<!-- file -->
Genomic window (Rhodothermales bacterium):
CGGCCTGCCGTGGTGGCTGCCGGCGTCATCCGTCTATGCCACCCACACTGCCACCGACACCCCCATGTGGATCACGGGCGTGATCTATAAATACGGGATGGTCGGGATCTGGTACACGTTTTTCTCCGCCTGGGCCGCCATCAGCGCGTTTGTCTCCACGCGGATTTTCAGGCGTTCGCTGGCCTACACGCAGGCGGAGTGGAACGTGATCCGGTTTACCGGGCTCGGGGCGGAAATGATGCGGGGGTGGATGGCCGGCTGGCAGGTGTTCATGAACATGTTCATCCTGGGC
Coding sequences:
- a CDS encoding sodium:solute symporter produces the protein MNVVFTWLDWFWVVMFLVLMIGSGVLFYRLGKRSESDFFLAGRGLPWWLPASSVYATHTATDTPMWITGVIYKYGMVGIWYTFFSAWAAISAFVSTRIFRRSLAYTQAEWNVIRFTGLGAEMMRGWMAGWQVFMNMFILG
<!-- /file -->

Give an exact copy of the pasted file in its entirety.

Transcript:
Genomic window (Rhodothermales bacterium):
CGGCCTGCCGTGGTGGCTGCCGGCGTCATCCGTCTATGCCACCCACACTGCCACCGACACCCCCATGTGGATCACGGGCGTGATCTATAAATACGGGATGGTCGGGATCTGGTACACGTTTTTCTCCGCCTGGGCCGCCATCAGCGCGTTTGTCTCCACGCGGATTTTCAGGCGTTCGCTGGCCTACACGCAGGCGGAGTGGAACGTGATCCGGTTTACCGGGCTCGGGGCGGAAATGATGCGGGGGTGGATGGCCGGCTGGCAGGTGTTCATGAACATGTTCATCCTGGGC
Coding sequences:
- a CDS encoding sodium:solute symporter produces the protein MNVVFTWLDWFWVVMFLVLMIGSGVLFYRLGKRSESDFFLAGRGLPWWLPASSVYATHTATDTPMWITGVIYKYGMVGIWYTFFSAWAAISAFVSTRIFRRSLAYTQAEWNVIRFTGLGAEMMRGWMAGWQVFMNMFILG